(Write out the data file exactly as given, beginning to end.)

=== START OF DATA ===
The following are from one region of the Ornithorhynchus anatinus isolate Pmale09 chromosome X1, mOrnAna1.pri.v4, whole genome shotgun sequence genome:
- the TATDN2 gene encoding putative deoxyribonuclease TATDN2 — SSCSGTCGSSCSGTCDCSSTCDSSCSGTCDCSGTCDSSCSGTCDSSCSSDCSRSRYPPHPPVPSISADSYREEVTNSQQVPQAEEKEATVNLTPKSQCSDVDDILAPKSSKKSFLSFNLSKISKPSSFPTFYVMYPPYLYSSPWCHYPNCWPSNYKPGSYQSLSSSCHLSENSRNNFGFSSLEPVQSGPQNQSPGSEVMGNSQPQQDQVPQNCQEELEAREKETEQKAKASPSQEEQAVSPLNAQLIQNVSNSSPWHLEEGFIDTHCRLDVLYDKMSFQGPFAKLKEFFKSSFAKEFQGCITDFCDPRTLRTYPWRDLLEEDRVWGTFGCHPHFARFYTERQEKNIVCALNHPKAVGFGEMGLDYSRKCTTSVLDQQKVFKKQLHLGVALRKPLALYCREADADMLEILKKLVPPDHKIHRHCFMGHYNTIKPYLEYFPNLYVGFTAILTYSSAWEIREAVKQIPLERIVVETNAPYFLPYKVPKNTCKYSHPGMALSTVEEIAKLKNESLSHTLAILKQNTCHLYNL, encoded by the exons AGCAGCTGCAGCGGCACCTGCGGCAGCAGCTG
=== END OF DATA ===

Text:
The following are from one region of the Ornithorhynchus anatinus isolate Pmale09 chromosome X1, mOrnAna1.pri.v4, whole genome shotgun sequence genome:
- the TATDN2 gene encoding putative deoxyribonuclease TATDN2 — SSCSGTCGSSCSGTCDCSSTCDSSCSGTCDCSGTCDSSCSGTCDSSCSSDCSRSRYPPHPPVPSISADSYREEVTNSQQVPQAEEKEATVNLTPKSQCSDVDDILAPKSSKKSFLSFNLSKISKPSSFPTFYVMYPPYLYSSPWCHYPNCWPSNYKPGSYQSLSSSCHLSENSRNNFGFSSLEPVQSGPQNQSPGSEVMGNSQPQQDQVPQNCQEELEAREKETEQKAKASPSQEEQAVSPLNAQLIQNVSNSSPWHLEEGFIDTHCRLDVLYDKMSFQGPFAKLKEFFKSSFAKEFQGCITDFCDPRTLRTYPWRDLLEEDRVWGTFGCHPHFARFYTERQEKNIVCALNHPKAVGFGEMGLDYSRKCTTSVLDQQKVFKKQLHLGVALRKPLALYCREADADMLEILKKLVPPDHKIHRHCFMGHYNTIKPYLEYFPNLYVGFTAILTYSSAWEIREAVKQIPLERIVVETNAPYFLPYKVPKNTCKYSHPGMALSTVEEIAKLKNESLSHTLAILKQNTCHLYNL, encoded by the exons AGCAGCTGCAGCGGCACCTGCGGCAGCAGCTG